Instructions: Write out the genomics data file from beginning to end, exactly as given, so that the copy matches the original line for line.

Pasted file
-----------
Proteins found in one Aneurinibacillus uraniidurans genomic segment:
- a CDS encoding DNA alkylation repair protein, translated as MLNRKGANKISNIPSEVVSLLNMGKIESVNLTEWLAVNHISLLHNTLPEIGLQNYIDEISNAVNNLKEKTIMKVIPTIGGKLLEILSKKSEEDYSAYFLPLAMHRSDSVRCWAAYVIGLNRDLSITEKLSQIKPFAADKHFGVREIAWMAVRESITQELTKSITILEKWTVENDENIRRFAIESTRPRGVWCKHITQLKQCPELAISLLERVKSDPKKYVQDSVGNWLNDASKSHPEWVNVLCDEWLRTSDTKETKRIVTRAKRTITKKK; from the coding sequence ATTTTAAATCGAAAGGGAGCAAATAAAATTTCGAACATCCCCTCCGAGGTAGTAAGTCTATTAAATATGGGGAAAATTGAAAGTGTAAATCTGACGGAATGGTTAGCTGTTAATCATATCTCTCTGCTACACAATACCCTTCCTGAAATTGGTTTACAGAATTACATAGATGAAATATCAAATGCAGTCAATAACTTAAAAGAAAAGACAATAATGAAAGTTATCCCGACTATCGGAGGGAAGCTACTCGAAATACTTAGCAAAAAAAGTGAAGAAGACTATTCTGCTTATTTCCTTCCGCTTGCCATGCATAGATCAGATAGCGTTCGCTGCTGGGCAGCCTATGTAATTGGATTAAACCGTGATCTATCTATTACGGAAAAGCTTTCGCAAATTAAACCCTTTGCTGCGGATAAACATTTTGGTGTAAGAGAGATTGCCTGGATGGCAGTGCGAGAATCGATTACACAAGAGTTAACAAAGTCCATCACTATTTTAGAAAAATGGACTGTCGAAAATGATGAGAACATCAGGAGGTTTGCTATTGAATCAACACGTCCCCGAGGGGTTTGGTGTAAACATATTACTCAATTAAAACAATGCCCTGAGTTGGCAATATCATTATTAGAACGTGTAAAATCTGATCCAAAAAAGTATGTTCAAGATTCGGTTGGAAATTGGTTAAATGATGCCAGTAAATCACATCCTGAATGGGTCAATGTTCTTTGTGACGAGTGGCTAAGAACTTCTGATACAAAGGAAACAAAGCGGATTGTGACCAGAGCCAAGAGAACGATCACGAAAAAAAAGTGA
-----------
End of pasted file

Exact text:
Proteins found in one Aneurinibacillus uraniidurans genomic segment:
- a CDS encoding DNA alkylation repair protein, translated as MLNRKGANKISNIPSEVVSLLNMGKIESVNLTEWLAVNHISLLHNTLPEIGLQNYIDEISNAVNNLKEKTIMKVIPTIGGKLLEILSKKSEEDYSAYFLPLAMHRSDSVRCWAAYVIGLNRDLSITEKLSQIKPFAADKHFGVREIAWMAVRESITQELTKSITILEKWTVENDENIRRFAIESTRPRGVWCKHITQLKQCPELAISLLERVKSDPKKYVQDSVGNWLNDASKSHPEWVNVLCDEWLRTSDTKETKRIVTRAKRTITKKK; from the coding sequence ATTTTAAATCGAAAGGGAGCAAATAAAATTTCGAACATCCCCTCCGAGGTAGTAAGTCTATTAAATATGGGGAAAATTGAAAGTGTAAATCTGACGGAATGGTTAGCTGTTAATCATATCTCTCTGCTACACAATACCCTTCCTGAAATTGGTTTACAGAATTACATAGATGAAATATCAAATGCAGTCAATAACTTAAAAGAAAAGACAATAATGAAAGTTATCCCGACTATCGGAGGGAAGCTACTCGAAATACTTAGCAAAAAAAGTGAAGAAGACTATTCTGCTTATTTCCTTCCGCTTGCCATGCATAGATCAGATAGCGTTCGCTGCTGGGCAGCCTATGTAATTGGATTAAACCGTGATCTATCTATTACGGAAAAGCTTTCGCAAATTAAACCCTTTGCTGCGGATAAACATTTTGGTGTAAGAGAGATTGCCTGGATGGCAGTGCGAGAATCGATTACACAAGAGTTAACAAAGTCCATCACTATTTTAGAAAAATGGACTGTCGAAAATGATGAGAACATCAGGAGGTTTGCTATTGAATCAACACGTCCCCGAGGGGTTTGGTGTAAACATATTACTCAATTAAAACAATGCCCTGAGTTGGCAATATCATTATTAGAACGTGTAAAATCTGATCCAAAAAAGTATGTTCAAGATTCGGTTGGAAATTGGTTAAATGATGCCAGTAAATCACATCCTGAATGGGTCAATGTTCTTTGTGACGAGTGGCTAAGAACTTCTGATACAAAGGAAACAAAGCGGATTGTGACCAGAGCCAAGAGAACGATCACGAAAAAAAAGTGA